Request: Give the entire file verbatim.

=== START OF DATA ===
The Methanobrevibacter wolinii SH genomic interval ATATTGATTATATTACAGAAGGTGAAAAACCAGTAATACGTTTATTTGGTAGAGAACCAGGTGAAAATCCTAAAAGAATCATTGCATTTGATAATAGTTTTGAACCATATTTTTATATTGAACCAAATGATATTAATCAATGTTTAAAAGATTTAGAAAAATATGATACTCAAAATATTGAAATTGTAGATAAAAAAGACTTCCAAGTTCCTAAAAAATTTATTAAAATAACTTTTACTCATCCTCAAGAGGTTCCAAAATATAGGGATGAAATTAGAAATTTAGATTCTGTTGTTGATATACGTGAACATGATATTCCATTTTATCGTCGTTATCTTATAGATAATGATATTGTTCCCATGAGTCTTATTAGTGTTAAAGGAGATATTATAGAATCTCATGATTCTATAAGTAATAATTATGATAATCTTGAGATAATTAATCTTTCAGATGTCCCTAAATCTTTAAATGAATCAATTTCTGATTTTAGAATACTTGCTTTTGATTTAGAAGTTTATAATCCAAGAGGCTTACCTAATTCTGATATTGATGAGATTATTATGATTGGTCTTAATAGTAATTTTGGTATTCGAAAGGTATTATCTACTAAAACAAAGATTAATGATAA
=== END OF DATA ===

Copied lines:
The Methanobrevibacter wolinii SH genomic interval ATATTGATTATATTACAGAAGGTGAAAAACCAGTAATACGTTTATTTGGTAGAGAACCAGGTGAAAATCCTAAAAGAATCATTGCATTTGATAATAGTTTTGAACCATATTTTTATATTGAACCAAATGATATTAATCAATGTTTAAAAGATTTAGAAAAATATGATACTCAAAATATTGAAATTGTAGATAAAAAAGACTTCCAAGTTCCTAAAAAATTTATTAAAATAACTTTTACTCATCCTCAAGAGGTTCCAAAATATAGGGATGAAATTAGAAATTTAGATTCTGTTGTTGATATACGTGAACATGATATTCCATTTTATCGTCGTTATCTTATAGATAATGATATTGTTCCCATGAGTCTTATTAGTGTTAAAGGAGATATTATAGAATCTCATGATTCTATAAGTAATAATTATGATAATCTTGAGATAATTAATCTTTCAGATGTCCCTAAATCTTTAAATGAATCAATTTCTGATTTTAGAATACTTGCTTTTGATTTAGAAGTTTATAATCCAAGAGGCTTACCTAATTCTGATATTGATGAGATTATTATGATTGGTCTTAATAGTAATTTTGGTATTCGAAAGGTATTATCTACTAAAACAAAGATTAATGATAA